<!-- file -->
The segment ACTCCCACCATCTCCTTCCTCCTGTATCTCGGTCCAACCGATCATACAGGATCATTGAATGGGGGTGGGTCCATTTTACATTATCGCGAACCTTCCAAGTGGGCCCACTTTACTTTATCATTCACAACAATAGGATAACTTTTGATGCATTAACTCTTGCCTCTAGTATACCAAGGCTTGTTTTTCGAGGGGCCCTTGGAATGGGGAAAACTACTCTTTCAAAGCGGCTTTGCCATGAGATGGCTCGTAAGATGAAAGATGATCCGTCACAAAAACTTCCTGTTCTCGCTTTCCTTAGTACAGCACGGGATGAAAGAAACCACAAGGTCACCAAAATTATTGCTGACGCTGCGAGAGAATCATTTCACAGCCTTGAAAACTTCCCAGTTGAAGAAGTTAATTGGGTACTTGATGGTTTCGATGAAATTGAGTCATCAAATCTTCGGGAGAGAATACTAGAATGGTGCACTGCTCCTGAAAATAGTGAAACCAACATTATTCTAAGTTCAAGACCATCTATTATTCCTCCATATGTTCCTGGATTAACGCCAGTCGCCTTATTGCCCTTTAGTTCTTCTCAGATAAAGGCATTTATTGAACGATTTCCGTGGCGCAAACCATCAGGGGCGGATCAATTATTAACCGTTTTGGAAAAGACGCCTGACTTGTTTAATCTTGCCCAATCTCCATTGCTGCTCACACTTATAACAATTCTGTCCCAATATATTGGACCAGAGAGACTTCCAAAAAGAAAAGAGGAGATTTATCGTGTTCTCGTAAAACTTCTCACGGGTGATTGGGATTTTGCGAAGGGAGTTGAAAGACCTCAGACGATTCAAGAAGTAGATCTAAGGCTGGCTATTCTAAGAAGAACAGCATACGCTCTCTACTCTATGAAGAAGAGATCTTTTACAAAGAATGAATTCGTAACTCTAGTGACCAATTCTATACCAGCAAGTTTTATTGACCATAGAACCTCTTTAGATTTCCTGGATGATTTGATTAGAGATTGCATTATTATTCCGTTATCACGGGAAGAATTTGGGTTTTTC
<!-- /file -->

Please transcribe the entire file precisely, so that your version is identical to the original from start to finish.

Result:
The segment ACTCCCACCATCTCCTTCCTCCTGTATCTCGGTCCAACCGATCATACAGGATCATTGAATGGGGGTGGGTCCATTTTACATTATCGCGAACCTTCCAAGTGGGCCCACTTTACTTTATCATTCACAACAATAGGATAACTTTTGATGCATTAACTCTTGCCTCTAGTATACCAAGGCTTGTTTTTCGAGGGGCCCTTGGAATGGGGAAAACTACTCTTTCAAAGCGGCTTTGCCATGAGATGGCTCGTAAGATGAAAGATGATCCGTCACAAAAACTTCCTGTTCTCGCTTTCCTTAGTACAGCACGGGATGAAAGAAACCACAAGGTCACCAAAATTATTGCTGACGCTGCGAGAGAATCATTTCACAGCCTTGAAAACTTCCCAGTTGAAGAAGTTAATTGGGTACTTGATGGTTTCGATGAAATTGAGTCATCAAATCTTCGGGAGAGAATACTAGAATGGTGCACTGCTCCTGAAAATAGTGAAACCAACATTATTCTAAGTTCAAGACCATCTATTATTCCTCCATATGTTCCTGGATTAACGCCAGTCGCCTTATTGCCCTTTAGTTCTTCTCAGATAAAGGCATTTATTGAACGATTTCCGTGGCGCAAACCATCAGGGGCGGATCAATTATTAACCGTTTTGGAAAAGACGCCTGACTTGTTTAATCTTGCCCAATCTCCATTGCTGCTCACACTTATAACAATTCTGTCCCAATATATTGGACCAGAGAGACTTCCAAAAAGAAAAGAGGAGATTTATCGTGTTCTCGTAAAACTTCTCACGGGTGATTGGGATTTTGCGAAGGGAGTTGAAAGACCTCAGACGATTCAAGAAGTAGATCTAAGGCTGGCTATTCTAAGAAGAACAGCATACGCTCTCTACTCTATGAAGAAGAGATCTTTTACAAAGAATGAATTCGTAACTCTAGTGACCAATTCTATACCAGCAAGTTTTATTGACCATAGAACCTCTTTAGATTTCCTGGATGATTTGATTAGAGATTGCATTATTATTCCGTTATCACGGGAAGAATTTGGGTTTTTC